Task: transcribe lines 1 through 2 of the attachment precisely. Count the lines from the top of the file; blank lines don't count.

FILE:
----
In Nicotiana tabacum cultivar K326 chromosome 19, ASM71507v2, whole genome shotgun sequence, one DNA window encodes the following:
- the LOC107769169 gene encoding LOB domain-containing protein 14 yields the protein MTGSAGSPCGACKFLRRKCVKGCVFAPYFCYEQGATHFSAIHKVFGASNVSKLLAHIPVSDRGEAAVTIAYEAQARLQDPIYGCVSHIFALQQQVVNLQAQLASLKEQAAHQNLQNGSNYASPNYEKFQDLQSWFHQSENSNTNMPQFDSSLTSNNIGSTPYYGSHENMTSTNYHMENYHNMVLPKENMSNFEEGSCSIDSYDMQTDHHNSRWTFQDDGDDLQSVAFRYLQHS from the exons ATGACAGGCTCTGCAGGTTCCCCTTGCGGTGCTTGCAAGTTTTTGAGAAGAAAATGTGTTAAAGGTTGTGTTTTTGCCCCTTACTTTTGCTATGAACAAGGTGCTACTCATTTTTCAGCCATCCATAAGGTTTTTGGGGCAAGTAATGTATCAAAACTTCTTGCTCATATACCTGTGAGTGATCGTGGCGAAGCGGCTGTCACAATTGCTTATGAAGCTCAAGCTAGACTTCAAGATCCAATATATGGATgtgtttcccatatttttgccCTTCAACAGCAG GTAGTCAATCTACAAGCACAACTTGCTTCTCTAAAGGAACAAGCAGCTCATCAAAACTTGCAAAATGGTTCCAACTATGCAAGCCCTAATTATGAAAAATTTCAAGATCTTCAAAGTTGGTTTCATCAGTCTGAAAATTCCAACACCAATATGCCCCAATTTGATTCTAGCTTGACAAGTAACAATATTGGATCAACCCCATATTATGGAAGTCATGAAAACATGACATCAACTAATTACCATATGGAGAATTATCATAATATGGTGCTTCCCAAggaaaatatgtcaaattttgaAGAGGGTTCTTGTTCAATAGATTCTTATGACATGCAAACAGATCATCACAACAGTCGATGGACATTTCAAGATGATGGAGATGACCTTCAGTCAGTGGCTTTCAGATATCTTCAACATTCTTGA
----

In Nicotiana tabacum cultivar K326 chromosome 19, ASM71507v2, whole genome shotgun sequence, one DNA window encodes the following:
- the LOC107769169 gene encoding LOB domain-containing protein 14 yields the protein MTGSAGSPCGACKFLRRKCVKGCVFAPYFCYEQGATHFSAIHKVFGASNVSKLLAHIPVSDRGEAAVTIAYEAQARLQDPIYGCVSHIFALQQQVVNLQAQLASLKEQAAHQNLQNGSNYASPNYEKFQDLQSWFHQSENSNTNMPQFDSSLTSNNIGSTPYYGSHENMTSTNYHMENYHNMVLPKENMSNFEEGSCSIDSYDMQTDHHNSRWTFQDDGDDLQSVAFRYLQHS from the exons ATGACAGGCTCTGCAGGTTCCCCTTGCGGTGCTTGCAAGTTTTTGAGAAGAAAATGTGTTAAAGGTTGTGTTTTTGCCCCTTACTTTTGCTATGAACAAGGTGCTACTCATTTTTCAGCCATCCATAAGGTTTTTGGGGCAAGTAATGTATCAAAACTTCTTGCTCATATACCTGTGAGTGATCGTGGCGAAGCGGCTGTCACAATTGCTTATGAAGCTCAAGCTAGACTTCAAGATCCAATATATGGATgtgtttcccatatttttgccCTTCAACAGCAG GTAGTCAATCTACAAGCACAACTTGCTTCTCTAAAGGAACAAGCAGCTCATCAAAACTTGCAAAATGGTTCCAACTATGCAAGCCCTAATTATGAAAAATTTCAAGATCTTCAAAGTTGGTTTCATCAGTCTGAAAATTCCAACACCAATATGCCCCAATTTGATTCTAGCTTGACAAGTAACAATATTGGATCAACCCCATATTATGGAAGTCATGAAAACATGACATCAACTAATTACCATATGGAGAATTATCATAATATGGTGCTTCCCAAggaaaatatgtcaaattttgaAGAGGGTTCTTGTTCAATAGATTCTTATGACATGCAAACAGATCATCACAACAGTCGATGGACATTTCAAGATGATGGAGATGACCTTCAGTCAGTGGCTTTCAGATATCTTCAACATTCTTGA